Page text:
Even as the S&P 500 wraps up its best quarter since 1998—rising over 18% since the market sell-off at the end of March (the index is still down 5% this year), the coronavirus pandemic continues to wreak havoc on the economy, with many cruise lines, energy companies and retailers among the worst-performing stocks in 2020.
Norwegian Cruise Line is the worst-performing stock in the S&P 500 so far this year, down over 72%. Major cruise operators are facing record losses amid the pandemic, recently extending their suspension of sailing until mid-September.
Oil and gas company TechnipFMC is next on the list, down over 68% in 2020. The coronavirus outbreak has wreaked havoc on the energy sector, leading to supply-and-demand shocks that saw oil prices plunge in mid-April.
Another major cruise operator—the world’s largest, Carnival, has also seen its stock plunge more than 67% in the first half of this year. Earlier this month, the company reported a record loss of $4.4 billion in the second quarter, with revenue down 85% from last year.
Similarly, Royal Caribbean Cruises has seen its stock fall more than 63% in 2020, as it too faces heavy losses and extended its voluntary suspension of sailing until September.
Two other oil and gas companies are among the top ten worst-performing stocks: Noble Energy, down over 65%, and OneOK, which has lost nearly 58%.
Like the cruise industry, airlines have also been among the hardest-hit from a standstill in global travel during the coronavirus. United Airlines is the biggest decliner, with its stock falling 61%.
Several retailers also make the list of worst-performing stocks in the S&P 500: Beauty and wellness company Coty and department store retail chain Kohl’s have both seen their stocks plunge 60%.
Rounding out the list is printer and tech company Xerox, which is down more than 58% in 2020. The company walked away from its $35 billion bid for rival printing company HP earlier in the second quarter, saying that it instead needs to focus on the impact of the coronavirus pandemic on its business.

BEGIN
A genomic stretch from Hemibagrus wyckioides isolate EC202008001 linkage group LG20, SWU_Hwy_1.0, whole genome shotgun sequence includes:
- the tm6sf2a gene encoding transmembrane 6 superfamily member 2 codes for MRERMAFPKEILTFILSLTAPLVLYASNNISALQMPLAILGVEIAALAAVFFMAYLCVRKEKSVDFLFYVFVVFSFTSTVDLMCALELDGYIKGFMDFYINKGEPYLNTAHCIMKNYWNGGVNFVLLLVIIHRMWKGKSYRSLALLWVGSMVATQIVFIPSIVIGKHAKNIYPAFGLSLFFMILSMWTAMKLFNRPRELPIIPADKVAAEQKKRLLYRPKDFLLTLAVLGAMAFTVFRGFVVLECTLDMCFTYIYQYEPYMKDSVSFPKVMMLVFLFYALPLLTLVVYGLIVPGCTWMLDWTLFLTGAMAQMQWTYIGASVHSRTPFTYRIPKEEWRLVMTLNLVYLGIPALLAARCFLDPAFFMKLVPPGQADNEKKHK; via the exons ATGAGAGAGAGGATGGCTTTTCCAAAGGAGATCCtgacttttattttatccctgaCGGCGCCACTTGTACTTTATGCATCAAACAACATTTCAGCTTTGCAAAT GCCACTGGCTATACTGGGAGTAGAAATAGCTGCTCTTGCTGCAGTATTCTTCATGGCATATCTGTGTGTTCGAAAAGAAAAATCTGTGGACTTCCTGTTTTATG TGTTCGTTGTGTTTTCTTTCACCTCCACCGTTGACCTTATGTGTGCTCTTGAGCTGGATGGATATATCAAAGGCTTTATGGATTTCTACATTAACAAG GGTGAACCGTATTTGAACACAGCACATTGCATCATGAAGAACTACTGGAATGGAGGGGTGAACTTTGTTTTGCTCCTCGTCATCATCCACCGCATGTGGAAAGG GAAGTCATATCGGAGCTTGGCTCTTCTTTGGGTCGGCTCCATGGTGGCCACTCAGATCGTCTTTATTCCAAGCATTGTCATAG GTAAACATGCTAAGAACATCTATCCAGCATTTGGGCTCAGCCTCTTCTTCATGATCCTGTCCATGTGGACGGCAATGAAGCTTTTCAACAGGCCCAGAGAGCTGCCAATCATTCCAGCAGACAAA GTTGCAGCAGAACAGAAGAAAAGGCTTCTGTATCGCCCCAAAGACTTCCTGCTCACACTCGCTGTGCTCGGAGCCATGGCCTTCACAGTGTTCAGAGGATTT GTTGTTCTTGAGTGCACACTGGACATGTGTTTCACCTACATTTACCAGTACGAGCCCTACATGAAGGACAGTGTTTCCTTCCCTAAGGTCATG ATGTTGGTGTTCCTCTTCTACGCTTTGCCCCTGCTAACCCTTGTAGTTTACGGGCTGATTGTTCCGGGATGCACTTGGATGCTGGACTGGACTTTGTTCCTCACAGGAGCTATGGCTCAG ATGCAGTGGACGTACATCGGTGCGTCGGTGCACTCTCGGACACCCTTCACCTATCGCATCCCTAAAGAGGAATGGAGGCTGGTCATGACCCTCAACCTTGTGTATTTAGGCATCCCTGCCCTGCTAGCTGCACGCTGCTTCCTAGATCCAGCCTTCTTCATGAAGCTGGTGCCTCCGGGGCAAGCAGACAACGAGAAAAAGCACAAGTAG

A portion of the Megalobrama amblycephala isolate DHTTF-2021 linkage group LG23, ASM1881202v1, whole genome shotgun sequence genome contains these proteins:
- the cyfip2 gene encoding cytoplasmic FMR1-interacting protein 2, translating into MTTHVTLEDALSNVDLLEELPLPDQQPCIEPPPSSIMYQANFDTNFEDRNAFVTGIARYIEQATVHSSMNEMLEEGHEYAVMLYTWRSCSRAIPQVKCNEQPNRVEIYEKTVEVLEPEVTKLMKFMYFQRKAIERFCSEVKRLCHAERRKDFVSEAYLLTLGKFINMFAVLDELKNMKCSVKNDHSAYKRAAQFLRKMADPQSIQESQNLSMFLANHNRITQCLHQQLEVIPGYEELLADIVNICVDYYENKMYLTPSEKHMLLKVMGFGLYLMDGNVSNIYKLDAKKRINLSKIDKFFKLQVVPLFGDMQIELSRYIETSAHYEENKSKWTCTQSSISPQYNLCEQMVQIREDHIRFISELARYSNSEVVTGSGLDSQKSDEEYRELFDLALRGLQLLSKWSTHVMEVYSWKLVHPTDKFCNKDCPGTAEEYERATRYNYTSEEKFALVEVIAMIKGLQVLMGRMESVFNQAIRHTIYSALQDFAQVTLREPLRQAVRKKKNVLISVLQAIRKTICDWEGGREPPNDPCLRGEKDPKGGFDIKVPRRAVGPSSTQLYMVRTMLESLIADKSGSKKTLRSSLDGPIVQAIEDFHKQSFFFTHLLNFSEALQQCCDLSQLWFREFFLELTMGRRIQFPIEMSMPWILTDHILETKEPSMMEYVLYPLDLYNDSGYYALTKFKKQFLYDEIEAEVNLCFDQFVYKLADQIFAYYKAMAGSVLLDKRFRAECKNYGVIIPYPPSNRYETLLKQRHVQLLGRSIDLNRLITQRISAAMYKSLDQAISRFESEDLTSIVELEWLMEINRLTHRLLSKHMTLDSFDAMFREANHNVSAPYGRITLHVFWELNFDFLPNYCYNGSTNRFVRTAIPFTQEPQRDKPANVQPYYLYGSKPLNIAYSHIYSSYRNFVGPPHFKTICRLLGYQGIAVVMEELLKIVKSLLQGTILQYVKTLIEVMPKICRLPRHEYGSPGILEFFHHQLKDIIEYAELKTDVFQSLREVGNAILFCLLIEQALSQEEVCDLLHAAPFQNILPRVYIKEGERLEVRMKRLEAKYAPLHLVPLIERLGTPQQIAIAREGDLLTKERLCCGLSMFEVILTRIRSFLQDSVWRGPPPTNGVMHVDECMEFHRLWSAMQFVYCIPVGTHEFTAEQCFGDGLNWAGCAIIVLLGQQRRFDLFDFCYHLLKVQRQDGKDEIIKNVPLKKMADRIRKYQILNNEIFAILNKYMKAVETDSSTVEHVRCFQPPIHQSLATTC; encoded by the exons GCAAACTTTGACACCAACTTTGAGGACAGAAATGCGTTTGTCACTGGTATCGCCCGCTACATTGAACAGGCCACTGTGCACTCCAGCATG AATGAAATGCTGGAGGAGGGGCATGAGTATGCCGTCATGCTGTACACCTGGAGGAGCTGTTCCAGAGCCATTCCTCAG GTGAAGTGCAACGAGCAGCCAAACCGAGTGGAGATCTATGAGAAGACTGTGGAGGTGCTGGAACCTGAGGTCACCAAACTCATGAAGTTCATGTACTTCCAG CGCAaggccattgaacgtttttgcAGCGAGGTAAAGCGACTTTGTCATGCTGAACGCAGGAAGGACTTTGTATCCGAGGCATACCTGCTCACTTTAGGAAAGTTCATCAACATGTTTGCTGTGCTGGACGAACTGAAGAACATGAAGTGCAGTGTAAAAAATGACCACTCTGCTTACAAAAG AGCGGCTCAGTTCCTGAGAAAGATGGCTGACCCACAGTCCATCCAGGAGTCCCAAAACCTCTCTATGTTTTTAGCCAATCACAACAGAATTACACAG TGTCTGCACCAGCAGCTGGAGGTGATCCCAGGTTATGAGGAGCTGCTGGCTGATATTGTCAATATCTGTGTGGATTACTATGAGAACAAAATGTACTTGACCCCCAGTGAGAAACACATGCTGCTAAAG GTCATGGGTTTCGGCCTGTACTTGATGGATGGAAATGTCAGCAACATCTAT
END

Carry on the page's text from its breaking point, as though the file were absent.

The best-performing stock in the index, up 80% year to date, is medical device manufacturer Dexcom, which focuses on helping diabetes patients. Second on the list is biotech company Regeneron, which has been at the forefront of efforts to develop a vaccine for coronavirus: Its stock is up 64% this year. Computer game company and graphics chipmaker Nvidia, up 60% in 2020, has also outperformed—especially on the back of strong first quarter earnings. With the coronavirus accelerating a shift to e-commerce, PayPal stock is also up nearly 60% this year, as a surge in online shopping during the pandemic helped boost its digital payments platform. Other notable stocks among the top performers so far this year include e-commerce giants like Amazon, up 47% and eBay, which has gained nearly 45%. Clorox, maker of disinfectant wipes, continues to be a hot stock as well, with the company’s products remaining in high demand amid coronavirus fears: The stock has risen 42% this year.
Just over 25% of stocks in the S&P 500 are positive so far in 2020. The vast majority have taken a hit amid the coronavirus pandemic, roiled by widespread business shutdowns that have lasted longer than expected. Some 374 stocks are in the negative for the year, while just 128 are positive, according to Bloomberg data.
Despite a volatile month of trading in June, the stock market is on pace for its best quarterly gain in decades. Both the Dow and S&P 500 have surged more than 16% since the second quarter started in April, their best performance since 1998. The Nasdaq Composite, on the other hand, was up nearly 30% over the same period, its biggest quarterly gain since 2001.